@cheysuli - I don't particularly want to get into a political bust up. The fact that 'New Labour' continued a Tory policy is hardly a knock-out punch!
Local Management of Schools (LMS) came as part of the 1987 Education Act and was, for the most part, a good thing. The subsequent 'Free Market' reforms, like Acadamies were not.
The current government's allegedly 'de-centralising' Free Schools will be a step too far. If Free Schools take off (they aren't yet) they will be completely outside of any democratic control. Instead Central Government will fund them directly using a National funding formula, in place of the Local ones we have at present.
This sets the scene for incredible amounts of incompetence, sleaze and corruption in the running of our schools.
In one of the commonest scenarios a group of 'local parents' will be allowed to set up a school, then outsource the running to a commercial company. Many are posed to move in.
Said company will enter into contracts with other 3rd parties landing the schools with the liabilities for overprioced assetts, and boosting corporate profits. Greed 101 dera boy.
This whole nonsense will make the venal Private Finance Initiative (PFI), which has already cost both Schools and The NHS (i.e we tax payers) an arm & a leg [sic] look like a kids naughtiness.
You can't contrast Political parties ideologically these days - in the post Thatcher\Blair epoch they are ideology-free concerned only with careerism and management nostrums.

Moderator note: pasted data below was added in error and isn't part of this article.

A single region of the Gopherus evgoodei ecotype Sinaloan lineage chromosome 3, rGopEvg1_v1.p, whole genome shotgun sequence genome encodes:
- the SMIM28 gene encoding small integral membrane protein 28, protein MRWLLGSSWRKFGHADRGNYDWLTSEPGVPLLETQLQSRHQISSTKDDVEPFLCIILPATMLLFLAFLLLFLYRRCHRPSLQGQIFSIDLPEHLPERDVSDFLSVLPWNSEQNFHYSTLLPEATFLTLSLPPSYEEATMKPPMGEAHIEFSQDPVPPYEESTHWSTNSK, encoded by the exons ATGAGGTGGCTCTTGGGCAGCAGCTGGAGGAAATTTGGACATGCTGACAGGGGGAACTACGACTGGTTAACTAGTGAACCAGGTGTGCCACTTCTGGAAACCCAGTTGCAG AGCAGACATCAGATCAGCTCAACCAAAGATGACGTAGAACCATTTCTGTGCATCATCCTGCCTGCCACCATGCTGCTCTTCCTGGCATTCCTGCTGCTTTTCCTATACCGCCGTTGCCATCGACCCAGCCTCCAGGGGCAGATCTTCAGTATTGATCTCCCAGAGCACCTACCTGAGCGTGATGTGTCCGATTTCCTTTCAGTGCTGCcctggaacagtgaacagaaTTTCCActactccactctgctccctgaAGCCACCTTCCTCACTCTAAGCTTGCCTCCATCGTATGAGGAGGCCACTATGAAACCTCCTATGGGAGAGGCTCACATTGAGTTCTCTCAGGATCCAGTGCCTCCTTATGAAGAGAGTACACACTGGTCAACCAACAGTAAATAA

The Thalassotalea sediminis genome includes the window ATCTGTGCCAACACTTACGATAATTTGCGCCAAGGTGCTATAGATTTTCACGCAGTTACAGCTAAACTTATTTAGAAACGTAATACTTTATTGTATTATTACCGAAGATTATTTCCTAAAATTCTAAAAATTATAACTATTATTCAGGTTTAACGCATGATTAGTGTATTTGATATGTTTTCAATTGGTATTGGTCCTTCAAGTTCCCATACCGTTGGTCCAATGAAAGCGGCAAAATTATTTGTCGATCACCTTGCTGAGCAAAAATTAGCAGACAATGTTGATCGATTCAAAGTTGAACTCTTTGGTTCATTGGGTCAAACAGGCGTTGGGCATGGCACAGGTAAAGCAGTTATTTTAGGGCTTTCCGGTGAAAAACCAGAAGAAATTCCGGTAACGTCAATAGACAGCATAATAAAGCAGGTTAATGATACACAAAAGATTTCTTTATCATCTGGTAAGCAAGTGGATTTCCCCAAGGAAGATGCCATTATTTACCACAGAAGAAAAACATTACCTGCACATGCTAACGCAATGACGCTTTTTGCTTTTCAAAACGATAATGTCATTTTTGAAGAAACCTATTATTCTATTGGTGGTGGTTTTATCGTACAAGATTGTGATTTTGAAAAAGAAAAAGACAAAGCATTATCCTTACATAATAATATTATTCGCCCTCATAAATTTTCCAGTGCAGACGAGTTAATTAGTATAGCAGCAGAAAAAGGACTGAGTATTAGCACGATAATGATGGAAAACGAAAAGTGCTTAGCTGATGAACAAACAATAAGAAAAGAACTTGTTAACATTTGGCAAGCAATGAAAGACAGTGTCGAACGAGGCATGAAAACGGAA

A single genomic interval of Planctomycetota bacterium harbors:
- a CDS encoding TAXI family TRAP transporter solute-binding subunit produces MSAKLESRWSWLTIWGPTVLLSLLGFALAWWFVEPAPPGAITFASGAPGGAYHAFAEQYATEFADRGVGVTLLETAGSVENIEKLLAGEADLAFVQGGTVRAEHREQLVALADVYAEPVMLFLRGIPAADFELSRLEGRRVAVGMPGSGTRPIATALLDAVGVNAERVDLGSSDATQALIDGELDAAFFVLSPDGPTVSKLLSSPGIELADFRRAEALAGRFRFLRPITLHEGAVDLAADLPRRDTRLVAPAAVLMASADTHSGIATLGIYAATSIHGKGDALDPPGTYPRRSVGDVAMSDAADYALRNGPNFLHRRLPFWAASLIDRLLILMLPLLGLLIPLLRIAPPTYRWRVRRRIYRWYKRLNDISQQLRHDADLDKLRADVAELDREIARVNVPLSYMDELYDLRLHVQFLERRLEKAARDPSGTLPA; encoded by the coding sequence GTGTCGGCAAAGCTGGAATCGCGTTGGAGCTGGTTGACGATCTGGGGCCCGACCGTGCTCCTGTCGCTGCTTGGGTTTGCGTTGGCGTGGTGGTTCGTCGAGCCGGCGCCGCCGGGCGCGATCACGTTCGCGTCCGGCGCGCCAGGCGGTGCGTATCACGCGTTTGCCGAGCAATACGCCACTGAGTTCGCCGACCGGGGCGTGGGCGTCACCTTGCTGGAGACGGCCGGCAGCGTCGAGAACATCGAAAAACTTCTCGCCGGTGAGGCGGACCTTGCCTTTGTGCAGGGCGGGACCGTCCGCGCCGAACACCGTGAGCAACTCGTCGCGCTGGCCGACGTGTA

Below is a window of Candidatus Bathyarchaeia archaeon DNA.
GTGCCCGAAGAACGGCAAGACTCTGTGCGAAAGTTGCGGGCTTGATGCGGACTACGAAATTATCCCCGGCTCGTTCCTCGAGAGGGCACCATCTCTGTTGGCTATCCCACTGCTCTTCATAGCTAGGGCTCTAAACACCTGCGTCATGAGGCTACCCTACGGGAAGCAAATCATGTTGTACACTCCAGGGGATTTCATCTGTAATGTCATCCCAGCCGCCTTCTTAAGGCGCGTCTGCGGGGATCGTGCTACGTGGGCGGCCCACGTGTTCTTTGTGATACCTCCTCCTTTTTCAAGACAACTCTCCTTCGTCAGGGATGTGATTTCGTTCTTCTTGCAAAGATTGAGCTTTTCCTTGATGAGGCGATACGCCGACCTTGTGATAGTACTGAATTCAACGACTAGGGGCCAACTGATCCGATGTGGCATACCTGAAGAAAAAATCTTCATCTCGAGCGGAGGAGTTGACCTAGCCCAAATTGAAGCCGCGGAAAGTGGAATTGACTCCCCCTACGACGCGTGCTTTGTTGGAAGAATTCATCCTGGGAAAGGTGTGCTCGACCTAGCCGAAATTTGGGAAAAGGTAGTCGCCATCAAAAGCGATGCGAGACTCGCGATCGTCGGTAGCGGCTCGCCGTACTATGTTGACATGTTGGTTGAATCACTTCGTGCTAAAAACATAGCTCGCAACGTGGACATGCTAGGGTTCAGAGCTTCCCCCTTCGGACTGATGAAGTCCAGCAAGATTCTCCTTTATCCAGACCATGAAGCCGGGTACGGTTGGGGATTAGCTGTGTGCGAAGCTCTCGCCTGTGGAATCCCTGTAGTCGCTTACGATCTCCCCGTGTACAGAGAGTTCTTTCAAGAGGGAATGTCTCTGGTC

By wittgenfrog on 10 Jan 2012
It seems ironic that the organisations that teach our children reading, writing and arithmetic can’t see through these ‘deals’ for what they are. I suppose the real question is who is accountable for these agreements and the processes in place for the schools to purchase equipment – if the culture is that these deals are the only way to get kit then they will follow that path regardless.
By sipart on 10 Jan 2012
Then we agree on the critical points.
Politicians are crooks.
Schools are forced to overpay for outdated sub-standard technology.
Tax payers are fleeced (again).
By cheysuli on 10 Jan 2012
Sadly the people that pull off these scams are good, very good. They fool not only schools, but the NHS, the MOD and of course other Private Companies.
I worked for Vulture Capital during the height of the boom. They were doing £Billion deals at the time.
In the early oughties a very large IT company managed to con the PR Department into spending nearly £300,000 on a truly crappy proprietary website. This was essentially based on static pages and used a Java engine on the server. If you can fool people who make living by being smart and sneaky, everyone else is easy!
Schools' purchasing is completely fragmented and the responsibility of the Schools. Many LEAs offer a paid-for service and act on behalf of schools for a fee.
Many schools outsource IT provision & services, including purchasing to 3rd parties, big & small.
Mostly these arrangements work, becuase most suppliers are honest and decent.
Where they do go wrong the school is initially responsible for any accrued debt, or costs.
Technically it might be possible to try and sue the Governors (who are ultimately 'responsible').However in reality LEAs and Government can't afford for schools to go broke, and have to bail them out.
Should there be a proliferation of Acadamies and Free Schools, Private companies will increasingly 'Manage' schools instead of the Governors in partnership with LEAs. You can be sure that they won't have any accountability, either moral or financial to the taxpayer....
By wittgenfrog on 10 Jan 2012